Monday, May 24, 2010

Double Dip - Not Referring To Ice Cream!

I get an awful lot of e mails because I send an awful lot of e mails. I have over 730people on my e mail list. Below are some unsolicited responses to my most recent memo.

The last from a long time friend and sound investor.(See 1 below.)
This time silence is not golden. (See 2 below.)
Robin bears her breast and beats up on Michelle. (See 3 below.)
Critique of Obama's West Point Commencement speech as well as what he said regarding Daniel Pearl.

I caught snippets of the West Point talk as I awoke and dressed. It was the first time in 24 days I had heard Obama's voice. It was like someone had thrown cold water in my face because I knew I was back home after 24 blissful days away on European travels.

I did not hear Obama's speech about Daniel Pearl but my son called my attention to Steyn's review.

Then there is this matter of oil spewing out of the floor of the Gulf. The Administration blamed BP, then acknowledged the supervising department had some responsibility for failing their oversight duties and finally the blame game has deteriorated to the point where everyone is dumping more verbal oil on the troubled waters.

Obama certainly does not know what to do and wants to duck this 'tar baby.' BP has engaged in a variety of activities trying to plug the leak but the oil still gushes and today Chicago's Sen. Durbin added his two inane cents. A plug nickel would have been more appropriate.

Sarah P said the obvious and no doubt will be chastised for pointing out the press has gone weak kneed because it is their favorite son who is up to his arm pits in oil. However, these same defenders of the truth quickly attacked his predecessor for failing to respond to Katrina in a timely fashion.

Hypocrisy has become commonplace and voters anger is rising with the bubbling oil.

With proper equipment and responsible management offshore drilling can be effectively pursued but this spill serves the emotional cry of those who oppose everything related to such drilling. Sad set back for off shore exploration. Even sadder for those whose economic fortunes and livelihood may be virtually ruined and the beautiful wildlife drowning in oil muck.(See 4 and 4a below.)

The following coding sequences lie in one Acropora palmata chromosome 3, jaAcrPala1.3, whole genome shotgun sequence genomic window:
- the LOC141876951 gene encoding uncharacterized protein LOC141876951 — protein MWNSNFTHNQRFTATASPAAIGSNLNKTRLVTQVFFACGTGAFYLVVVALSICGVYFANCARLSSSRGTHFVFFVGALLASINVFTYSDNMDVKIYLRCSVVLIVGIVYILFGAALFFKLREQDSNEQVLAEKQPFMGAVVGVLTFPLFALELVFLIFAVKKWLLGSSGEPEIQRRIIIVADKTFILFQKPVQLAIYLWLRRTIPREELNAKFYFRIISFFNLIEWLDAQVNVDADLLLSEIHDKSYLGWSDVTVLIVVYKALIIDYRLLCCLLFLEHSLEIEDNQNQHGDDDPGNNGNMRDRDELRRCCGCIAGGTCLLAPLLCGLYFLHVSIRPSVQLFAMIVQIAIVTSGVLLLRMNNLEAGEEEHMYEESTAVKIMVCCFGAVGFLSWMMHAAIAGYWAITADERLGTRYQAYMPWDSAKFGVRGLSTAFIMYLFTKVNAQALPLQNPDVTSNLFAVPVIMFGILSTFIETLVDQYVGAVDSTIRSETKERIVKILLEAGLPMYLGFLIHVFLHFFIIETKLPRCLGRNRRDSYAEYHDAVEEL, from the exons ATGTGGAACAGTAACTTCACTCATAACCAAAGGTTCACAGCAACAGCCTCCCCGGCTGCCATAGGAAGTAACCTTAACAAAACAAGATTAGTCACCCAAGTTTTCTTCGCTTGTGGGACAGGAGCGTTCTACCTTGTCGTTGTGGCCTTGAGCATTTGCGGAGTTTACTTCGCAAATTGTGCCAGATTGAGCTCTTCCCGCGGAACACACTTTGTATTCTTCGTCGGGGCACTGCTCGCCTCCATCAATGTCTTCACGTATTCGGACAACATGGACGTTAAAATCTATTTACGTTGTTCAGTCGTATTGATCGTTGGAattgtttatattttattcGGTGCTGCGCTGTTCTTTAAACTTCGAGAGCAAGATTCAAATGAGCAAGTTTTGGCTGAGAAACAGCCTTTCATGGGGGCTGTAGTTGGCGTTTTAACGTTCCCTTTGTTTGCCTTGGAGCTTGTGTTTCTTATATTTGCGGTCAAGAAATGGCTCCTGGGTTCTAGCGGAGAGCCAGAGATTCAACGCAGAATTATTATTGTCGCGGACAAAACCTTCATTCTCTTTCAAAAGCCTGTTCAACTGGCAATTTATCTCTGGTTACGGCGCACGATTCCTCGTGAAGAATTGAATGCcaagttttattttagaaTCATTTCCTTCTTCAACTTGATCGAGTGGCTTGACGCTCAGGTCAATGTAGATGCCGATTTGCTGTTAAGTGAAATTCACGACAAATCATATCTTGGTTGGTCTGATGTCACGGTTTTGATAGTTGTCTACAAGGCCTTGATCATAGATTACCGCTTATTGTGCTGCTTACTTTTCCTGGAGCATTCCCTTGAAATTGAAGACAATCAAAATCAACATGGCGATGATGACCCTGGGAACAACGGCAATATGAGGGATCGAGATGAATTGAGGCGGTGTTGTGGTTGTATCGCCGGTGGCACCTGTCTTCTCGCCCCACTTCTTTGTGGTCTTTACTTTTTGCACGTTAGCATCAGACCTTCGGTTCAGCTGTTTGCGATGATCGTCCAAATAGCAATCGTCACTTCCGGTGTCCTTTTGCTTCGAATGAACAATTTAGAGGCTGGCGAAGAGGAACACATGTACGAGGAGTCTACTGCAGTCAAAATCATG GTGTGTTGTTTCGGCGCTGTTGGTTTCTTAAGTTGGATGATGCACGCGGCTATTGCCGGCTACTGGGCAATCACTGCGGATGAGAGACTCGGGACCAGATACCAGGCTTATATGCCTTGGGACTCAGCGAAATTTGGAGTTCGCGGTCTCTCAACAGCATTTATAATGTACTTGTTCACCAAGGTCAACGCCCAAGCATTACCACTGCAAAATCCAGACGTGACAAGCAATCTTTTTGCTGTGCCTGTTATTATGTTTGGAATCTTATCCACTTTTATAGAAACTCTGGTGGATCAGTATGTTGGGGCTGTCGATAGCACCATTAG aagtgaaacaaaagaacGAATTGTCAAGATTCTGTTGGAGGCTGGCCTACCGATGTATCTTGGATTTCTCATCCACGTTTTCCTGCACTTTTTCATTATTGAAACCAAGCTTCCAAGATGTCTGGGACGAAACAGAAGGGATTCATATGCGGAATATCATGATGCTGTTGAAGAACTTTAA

Obama would like for Lebanon to play a constructive role in the Middle East but with Hezballah in control of the country that could prove wishful thinking. (See 5 below.
So goes the Palestinian and Israeli negotiations and with the EURO's plight, so goes possible aid. (See 6 below.)
I did not agree but I understand why a dreamy president might want to downplay America's role in the world. I even understand why that same dreamy president might believe our omnipotent presence left little room for other nations.

Obama's public criticism of our nation could even be interpreted as a good will gesture to foreign leaders that he would be a kinder and softer president with whom they would be dealing after 'prickly' GW.

Has it gained Obama or our nation any points? Has Obama's projection of weakness proven successful? Are we better off diplomatically? Has Obama's contrite display reduced the threat from Iran and/or N Korea?

Just in the last few days the president of Mexico came before Congress and lectured us while spitting in our face Chavez style and Turkey and Brazil decided to play shill for Irtan. Not what I would call evidence of their respect for our diplomatic efforts.

Krauthammer gives his view. (See 7 below.)

It has become vapidly fashionable for politicians to bend the truth their way, torture facts in their behalf and when exposed to offer a mea culpa and repeat that meaningless phrase: "I take full responsibility." What does taking responsibility for lying really mean? What are the actual consequences? If words have meaning then 'I take full responsibility' are empty ones at best.

Voters are the ones who will ultimately determine what responsibility politicians have as they recently did when they rejected Arlen Spector for his duplicity. (See 8 and 8a below.)
Does any of the above explain why the market is behaving as it is? You betcha it does. When the Oval Office is seen as dysfunctioning it has market implications. When it is becoming evident that debt has reached significant levels as a percent of various nation's GDP that has market implications. When rogue nations are permitted to go unleashed that has market implications. When government ineptness and political corruption become commonplace that too carries market implications. When a nation flirts with bankruptcy that is a wake up call that cannot be denied.

Finally, as I have often written and now am joined by Christopher Wood, don't rule up a Double Dip and we are not referring to ice cream. (See 9 below.)

1)Liberalism is a sort of a contamination like an oil spill which does not wash off easily (particularly when droplets penetrate the brain...)

"I have gone to several Tea Parties including the one in DC. There are millions who think as you do and worry about the fate of this country. I have talked to people who were never involved politically but are now awakened and see where BHO and his minions are taking us. They are ready to fight.

I was talking to my doctor {he likes to shoot} and he and others he knows feel that violent uprisings will be next. Not a good time for the country. It is amazing the electorate voted an avowed socialist into office and then are surprised when he has a socialist agenda. Stupidity will kill us all."


Well, boys and girls, today we are letting the fox guard the hen house. The wolves will be herding the sheep!Obama appoints two devout Muslims to Homeland Security posts. Doesn't this make you feel safer already?